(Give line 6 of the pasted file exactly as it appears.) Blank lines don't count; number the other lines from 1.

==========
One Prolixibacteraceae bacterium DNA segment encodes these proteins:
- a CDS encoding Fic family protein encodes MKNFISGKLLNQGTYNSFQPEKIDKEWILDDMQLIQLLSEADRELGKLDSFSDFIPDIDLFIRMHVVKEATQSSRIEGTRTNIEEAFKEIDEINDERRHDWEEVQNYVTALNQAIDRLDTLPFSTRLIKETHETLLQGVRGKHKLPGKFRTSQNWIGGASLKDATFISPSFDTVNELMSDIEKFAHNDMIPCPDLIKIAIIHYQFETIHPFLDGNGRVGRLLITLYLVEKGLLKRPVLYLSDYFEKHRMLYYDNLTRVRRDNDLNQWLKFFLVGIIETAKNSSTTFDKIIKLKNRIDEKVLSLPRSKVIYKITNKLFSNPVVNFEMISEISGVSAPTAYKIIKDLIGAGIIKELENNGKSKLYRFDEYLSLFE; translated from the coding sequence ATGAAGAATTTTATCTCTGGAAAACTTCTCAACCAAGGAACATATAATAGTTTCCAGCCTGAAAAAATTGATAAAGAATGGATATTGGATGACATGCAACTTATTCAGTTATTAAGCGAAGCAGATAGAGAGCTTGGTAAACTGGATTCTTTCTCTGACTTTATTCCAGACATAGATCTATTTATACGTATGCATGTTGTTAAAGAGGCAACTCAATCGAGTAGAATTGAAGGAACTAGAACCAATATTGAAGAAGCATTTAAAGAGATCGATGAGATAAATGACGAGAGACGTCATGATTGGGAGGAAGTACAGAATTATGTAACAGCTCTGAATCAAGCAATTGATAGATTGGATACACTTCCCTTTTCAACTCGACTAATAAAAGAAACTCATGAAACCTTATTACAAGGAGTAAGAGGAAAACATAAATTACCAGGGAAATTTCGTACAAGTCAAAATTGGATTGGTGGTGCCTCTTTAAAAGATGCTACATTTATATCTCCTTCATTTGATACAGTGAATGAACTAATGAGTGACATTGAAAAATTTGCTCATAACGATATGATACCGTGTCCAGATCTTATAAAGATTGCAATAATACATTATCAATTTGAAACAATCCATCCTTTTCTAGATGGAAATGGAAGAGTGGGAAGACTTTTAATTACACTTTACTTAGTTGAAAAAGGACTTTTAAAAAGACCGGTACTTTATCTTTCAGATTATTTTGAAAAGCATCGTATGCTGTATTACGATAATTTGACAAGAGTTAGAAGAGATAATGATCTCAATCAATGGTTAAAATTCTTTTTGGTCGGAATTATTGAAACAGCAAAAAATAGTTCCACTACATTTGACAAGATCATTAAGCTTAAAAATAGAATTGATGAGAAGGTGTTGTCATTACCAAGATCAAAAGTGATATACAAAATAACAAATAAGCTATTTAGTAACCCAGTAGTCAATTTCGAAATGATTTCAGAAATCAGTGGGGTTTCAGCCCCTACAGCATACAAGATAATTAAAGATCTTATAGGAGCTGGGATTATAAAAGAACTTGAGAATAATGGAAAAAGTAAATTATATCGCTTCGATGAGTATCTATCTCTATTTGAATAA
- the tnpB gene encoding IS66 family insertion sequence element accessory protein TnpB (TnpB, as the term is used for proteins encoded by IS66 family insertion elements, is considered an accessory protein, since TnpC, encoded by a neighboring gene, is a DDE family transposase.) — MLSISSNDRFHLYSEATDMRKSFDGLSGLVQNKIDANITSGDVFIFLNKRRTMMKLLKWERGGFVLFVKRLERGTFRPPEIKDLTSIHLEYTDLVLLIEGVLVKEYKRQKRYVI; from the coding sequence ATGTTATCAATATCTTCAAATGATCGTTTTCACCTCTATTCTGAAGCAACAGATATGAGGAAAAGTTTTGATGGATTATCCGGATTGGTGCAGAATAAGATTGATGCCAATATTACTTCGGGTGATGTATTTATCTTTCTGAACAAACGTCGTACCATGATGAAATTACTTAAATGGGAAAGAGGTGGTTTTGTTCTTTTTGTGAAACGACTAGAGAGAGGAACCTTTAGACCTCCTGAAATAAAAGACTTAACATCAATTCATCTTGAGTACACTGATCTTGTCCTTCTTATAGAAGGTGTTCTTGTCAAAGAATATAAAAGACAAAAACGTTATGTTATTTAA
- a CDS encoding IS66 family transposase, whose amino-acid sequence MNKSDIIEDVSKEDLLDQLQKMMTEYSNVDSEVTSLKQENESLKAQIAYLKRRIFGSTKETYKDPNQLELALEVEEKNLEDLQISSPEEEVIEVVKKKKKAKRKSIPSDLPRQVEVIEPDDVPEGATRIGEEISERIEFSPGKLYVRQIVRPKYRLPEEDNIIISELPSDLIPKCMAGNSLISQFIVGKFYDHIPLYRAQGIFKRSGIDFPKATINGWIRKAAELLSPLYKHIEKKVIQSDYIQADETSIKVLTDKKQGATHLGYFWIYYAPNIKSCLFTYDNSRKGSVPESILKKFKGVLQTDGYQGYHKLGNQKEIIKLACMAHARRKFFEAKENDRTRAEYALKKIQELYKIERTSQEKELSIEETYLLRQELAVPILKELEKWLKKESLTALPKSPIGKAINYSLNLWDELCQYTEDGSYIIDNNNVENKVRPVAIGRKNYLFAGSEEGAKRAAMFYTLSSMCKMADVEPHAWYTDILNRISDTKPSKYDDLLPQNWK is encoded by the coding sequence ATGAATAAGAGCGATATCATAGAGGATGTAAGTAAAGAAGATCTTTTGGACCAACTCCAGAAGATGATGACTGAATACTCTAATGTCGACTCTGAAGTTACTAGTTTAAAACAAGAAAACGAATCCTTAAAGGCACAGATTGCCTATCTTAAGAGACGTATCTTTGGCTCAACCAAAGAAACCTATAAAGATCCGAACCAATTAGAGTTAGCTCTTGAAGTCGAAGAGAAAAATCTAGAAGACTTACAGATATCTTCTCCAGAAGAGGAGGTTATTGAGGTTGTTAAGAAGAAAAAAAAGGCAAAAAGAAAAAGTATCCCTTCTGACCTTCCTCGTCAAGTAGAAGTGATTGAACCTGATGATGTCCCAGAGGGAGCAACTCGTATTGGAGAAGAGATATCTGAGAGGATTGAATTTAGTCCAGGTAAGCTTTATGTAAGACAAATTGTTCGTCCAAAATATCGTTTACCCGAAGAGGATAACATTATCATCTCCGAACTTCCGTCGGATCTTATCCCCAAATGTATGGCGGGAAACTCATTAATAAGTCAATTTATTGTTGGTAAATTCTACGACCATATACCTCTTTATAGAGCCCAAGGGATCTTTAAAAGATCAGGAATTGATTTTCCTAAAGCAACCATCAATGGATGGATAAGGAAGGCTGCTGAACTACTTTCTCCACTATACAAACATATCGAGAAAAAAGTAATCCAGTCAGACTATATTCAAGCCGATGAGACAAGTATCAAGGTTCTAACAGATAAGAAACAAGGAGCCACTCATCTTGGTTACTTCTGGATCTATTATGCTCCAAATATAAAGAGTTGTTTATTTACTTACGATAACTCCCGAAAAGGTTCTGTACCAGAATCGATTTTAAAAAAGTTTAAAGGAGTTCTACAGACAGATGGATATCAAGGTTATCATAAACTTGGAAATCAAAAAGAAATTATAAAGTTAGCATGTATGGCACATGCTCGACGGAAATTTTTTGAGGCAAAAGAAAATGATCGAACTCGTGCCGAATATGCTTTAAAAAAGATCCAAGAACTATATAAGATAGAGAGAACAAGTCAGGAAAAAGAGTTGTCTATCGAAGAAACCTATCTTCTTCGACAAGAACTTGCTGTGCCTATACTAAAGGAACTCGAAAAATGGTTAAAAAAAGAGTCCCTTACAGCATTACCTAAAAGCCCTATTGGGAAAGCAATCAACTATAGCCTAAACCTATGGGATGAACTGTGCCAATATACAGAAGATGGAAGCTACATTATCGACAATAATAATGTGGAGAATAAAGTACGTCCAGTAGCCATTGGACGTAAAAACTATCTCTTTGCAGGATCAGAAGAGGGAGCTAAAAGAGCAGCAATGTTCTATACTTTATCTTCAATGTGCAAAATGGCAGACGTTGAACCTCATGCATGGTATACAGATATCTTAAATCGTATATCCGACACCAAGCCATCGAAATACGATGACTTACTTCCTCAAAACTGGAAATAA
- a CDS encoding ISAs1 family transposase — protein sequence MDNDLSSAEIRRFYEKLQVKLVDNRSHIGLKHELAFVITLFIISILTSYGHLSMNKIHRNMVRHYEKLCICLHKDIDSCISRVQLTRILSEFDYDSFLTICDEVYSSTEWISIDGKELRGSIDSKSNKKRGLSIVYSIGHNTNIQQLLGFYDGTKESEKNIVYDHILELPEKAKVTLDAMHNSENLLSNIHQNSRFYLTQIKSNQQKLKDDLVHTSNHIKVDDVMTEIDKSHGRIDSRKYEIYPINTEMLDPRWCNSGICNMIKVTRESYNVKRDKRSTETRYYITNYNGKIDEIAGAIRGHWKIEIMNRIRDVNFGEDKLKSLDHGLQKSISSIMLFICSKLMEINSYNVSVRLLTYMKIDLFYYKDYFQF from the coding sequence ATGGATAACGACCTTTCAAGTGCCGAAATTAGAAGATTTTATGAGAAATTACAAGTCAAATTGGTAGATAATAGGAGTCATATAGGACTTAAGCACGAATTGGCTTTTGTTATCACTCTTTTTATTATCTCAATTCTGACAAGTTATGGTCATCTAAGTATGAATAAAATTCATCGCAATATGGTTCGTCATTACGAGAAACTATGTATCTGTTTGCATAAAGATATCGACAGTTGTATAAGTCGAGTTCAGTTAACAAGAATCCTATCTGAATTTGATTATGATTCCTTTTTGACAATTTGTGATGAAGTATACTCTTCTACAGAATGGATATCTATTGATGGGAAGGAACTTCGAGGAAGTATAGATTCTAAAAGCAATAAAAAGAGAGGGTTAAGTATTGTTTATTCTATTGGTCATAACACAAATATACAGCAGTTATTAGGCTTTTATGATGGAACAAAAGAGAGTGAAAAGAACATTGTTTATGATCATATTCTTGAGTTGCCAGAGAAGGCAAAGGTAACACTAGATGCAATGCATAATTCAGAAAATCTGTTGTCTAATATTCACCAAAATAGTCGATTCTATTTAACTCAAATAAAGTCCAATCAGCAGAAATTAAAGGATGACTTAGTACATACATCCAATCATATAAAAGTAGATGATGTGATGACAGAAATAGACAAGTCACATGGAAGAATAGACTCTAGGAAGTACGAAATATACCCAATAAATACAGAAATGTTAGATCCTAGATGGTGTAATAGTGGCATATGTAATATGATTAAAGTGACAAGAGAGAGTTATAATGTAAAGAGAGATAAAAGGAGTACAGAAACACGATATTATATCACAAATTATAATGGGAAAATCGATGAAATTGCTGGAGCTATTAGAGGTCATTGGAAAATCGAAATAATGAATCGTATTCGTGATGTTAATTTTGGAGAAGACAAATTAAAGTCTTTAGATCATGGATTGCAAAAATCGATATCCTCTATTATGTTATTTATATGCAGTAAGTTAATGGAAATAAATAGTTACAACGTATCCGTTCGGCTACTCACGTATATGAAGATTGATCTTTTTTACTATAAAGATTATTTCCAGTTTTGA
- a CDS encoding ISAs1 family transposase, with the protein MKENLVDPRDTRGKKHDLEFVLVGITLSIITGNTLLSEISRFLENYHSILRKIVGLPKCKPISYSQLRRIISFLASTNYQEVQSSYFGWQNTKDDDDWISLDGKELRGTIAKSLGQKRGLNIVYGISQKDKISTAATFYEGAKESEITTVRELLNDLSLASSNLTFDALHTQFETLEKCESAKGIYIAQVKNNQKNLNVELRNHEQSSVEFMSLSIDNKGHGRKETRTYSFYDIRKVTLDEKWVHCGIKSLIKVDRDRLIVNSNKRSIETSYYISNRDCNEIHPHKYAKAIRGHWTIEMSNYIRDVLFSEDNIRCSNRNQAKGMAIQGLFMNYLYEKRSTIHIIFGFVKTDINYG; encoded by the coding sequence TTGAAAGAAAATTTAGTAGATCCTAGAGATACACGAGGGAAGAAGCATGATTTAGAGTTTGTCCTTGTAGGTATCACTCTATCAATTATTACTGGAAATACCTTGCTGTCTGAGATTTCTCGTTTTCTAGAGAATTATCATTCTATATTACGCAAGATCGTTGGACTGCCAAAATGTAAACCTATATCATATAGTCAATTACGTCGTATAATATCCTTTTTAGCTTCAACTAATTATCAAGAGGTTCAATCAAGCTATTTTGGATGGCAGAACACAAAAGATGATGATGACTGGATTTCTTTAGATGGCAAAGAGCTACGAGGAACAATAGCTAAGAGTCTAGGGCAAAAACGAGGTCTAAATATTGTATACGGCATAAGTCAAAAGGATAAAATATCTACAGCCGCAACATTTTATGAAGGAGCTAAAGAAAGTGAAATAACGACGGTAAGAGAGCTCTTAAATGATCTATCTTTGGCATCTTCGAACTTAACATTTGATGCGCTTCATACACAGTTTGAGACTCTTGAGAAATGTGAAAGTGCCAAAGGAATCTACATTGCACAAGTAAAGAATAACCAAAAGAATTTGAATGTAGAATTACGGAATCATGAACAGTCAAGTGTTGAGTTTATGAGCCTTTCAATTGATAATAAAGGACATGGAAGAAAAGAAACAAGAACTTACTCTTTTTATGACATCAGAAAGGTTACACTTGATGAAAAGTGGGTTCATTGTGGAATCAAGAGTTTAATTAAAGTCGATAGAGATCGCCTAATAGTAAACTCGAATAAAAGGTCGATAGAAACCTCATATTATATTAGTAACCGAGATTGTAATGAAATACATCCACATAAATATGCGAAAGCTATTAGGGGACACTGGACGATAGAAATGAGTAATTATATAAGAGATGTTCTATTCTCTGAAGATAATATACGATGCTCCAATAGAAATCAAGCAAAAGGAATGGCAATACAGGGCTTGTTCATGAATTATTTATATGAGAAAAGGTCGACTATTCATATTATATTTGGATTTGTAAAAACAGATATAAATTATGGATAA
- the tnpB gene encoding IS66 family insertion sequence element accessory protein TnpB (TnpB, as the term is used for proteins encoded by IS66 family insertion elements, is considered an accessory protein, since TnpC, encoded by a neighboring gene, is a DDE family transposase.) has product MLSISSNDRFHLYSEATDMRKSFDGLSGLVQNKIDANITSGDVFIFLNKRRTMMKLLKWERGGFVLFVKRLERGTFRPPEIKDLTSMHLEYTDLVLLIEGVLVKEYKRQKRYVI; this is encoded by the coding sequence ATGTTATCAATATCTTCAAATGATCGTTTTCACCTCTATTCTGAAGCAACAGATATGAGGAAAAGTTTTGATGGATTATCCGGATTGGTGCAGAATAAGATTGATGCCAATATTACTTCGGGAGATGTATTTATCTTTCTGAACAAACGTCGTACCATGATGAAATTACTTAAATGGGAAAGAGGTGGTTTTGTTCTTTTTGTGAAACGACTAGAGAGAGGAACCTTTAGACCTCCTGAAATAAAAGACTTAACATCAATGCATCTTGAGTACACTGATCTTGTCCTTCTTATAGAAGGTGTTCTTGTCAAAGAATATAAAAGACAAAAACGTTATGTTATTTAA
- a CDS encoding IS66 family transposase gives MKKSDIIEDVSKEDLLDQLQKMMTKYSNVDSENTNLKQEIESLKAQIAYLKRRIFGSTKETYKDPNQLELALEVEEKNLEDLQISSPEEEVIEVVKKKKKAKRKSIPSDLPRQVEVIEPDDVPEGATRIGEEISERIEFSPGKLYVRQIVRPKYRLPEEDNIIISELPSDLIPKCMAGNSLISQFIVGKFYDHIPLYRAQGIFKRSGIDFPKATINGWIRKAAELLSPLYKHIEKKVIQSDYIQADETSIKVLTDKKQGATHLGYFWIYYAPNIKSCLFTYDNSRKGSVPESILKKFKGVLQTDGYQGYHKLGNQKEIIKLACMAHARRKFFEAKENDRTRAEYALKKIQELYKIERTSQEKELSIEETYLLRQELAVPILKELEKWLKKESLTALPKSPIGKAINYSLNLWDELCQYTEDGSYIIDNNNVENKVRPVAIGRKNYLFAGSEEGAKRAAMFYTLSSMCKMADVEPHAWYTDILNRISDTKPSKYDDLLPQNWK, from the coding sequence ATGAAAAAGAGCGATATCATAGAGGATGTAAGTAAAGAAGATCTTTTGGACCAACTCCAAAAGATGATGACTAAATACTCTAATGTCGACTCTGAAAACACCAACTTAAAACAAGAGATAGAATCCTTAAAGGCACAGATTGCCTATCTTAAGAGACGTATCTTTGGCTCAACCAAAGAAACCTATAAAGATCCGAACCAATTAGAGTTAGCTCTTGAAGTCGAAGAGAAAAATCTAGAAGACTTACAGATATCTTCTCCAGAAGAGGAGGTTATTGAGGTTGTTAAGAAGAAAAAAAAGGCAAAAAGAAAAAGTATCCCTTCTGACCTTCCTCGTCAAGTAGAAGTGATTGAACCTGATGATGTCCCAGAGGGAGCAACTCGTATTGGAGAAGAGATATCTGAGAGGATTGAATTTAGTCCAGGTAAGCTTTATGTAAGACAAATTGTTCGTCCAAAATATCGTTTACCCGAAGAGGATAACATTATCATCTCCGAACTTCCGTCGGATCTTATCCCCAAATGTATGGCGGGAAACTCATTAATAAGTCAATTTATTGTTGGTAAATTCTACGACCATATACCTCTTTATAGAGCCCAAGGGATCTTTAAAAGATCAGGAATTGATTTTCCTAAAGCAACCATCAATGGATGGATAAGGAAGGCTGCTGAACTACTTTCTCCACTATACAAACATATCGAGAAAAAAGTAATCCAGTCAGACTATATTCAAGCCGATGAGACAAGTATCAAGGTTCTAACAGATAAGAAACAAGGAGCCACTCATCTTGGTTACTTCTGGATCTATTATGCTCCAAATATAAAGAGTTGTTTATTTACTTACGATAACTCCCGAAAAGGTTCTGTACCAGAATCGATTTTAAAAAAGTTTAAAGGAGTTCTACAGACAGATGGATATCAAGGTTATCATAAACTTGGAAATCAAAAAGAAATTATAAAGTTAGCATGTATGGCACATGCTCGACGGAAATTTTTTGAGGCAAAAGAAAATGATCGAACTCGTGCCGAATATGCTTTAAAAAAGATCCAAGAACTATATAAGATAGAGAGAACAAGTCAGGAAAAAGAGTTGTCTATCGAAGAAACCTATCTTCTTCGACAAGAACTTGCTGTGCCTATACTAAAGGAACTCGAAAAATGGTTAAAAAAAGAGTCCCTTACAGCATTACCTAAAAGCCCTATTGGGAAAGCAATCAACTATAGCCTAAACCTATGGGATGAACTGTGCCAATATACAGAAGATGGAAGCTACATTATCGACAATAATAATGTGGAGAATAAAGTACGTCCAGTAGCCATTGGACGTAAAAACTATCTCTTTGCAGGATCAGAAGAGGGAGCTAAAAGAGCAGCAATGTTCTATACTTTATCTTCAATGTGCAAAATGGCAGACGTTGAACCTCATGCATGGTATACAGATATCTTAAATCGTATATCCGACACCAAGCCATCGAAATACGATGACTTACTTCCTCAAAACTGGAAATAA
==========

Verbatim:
- a CDS encoding ISAs1 family transposase, with the protein MKENLVDPRDTRGKKHDLEFVLVGITLSIITGNTLLSEISRFLENYHSILRKIVGLPKCKPISYSQLRRIISFLASTNYQEVQSSYFGWQNTKDDDDWISLDGKELRGTIAKSLGQKRGLNIVYGISQKDKISTAATFYEGAKESEITTVRELLNDLSLASSNLTFDALHTQFETLEKCESAKGIYIAQVKNNQKNLNVELRNHEQSSVEFMSLSIDNKGHGRKETRTYSFYDIRKVTLDEKWVHCGIKSLIKVDRDRLIVNSNKRSIETSYYISNRDCNEIHPHKYAKAIRGHWTIEMSNYIRDVLFSEDNIRCSNRNQAKGMAIQGLFMNYLYEKRSTIHIIFGFVKTDINYG; encoded by the coding sequence TTGAAAGAAAATTTAGTAGATCCTAGAGATACACGAGGGAAGAAGCATGATTTAGAGTTTGTCCTTGTAGGTATCACTCTATCAATTATTACTGGAAATACCTTGCTGTCTGAGATTTCTCGTTTTCTAGAGAATTATCATTCTATATTACGCAAGATCGTTGGACTGCCAAAATGTAAACCTATATCATATAGTCAATTACGTCGTATAATATCCTTTTTAGCTTCAACTAATTATCAAGAGGTTCAATCAAGCTATTTTGGATGGCAGAACACAAAAGATGATGATGACTGGATTTCTTTAGATGGCAAAGAGCTACGAGGAACAATAGCTAAGAGTCTAGGGCAAAAACGAGGTCTAAATATTGTATACGGCATAAGTCAAAAGGATAAAATATCTACAGCCGCAACATTTTATGAAGGAGCTAAAGAAAGTGAAATAACGACGGTAAGAGAGCTCTTAAATGATCTATCTTTGGCATCTTCGAACTTAACATTTGATGCGCTTCATACACAGTTTGAGACTCTTGAGAAATGTGAAAGTGCCAAAGGAATCTACATTGCACAAGTAAAGAATAACCAAAAGAATTTGAATGTAGAATTACGGAATCATGAACAGTCAAGTGTTGAGTTTATGAGCCTTTCAATTGATAATAAAGGACATGGAAGAAAAGAAACAAGAACTTACTCTTTTTATGACATCAGAAAGGTTACACTTGATGAAAAGTGGGTTCATTGTGGAATCAAGAGTTTAATTAAAGTCGATAGAGATCGCCTAATAGTAAACTCGAATAAAAGGTCGATAGAAACCTCATATTATATTAGTAACCGAGATTGTAATGAAATACATCCACATAAATATGCGAAAGCTATTAGGGGACACTGGACGATAGAAATGAGTAATTATATAAGAGATGTTCTATTCTCTGAAGATAATATACGATGCTCCAATAGAAATCAAGCAAAAGGAATGGCAATACAGGGCTTGTTCATGAATTATTTATATGAGAAAAGGTCGACTATTCATATTATATTTGGATTTGTAAAAACAGATATAAATTATGGATAA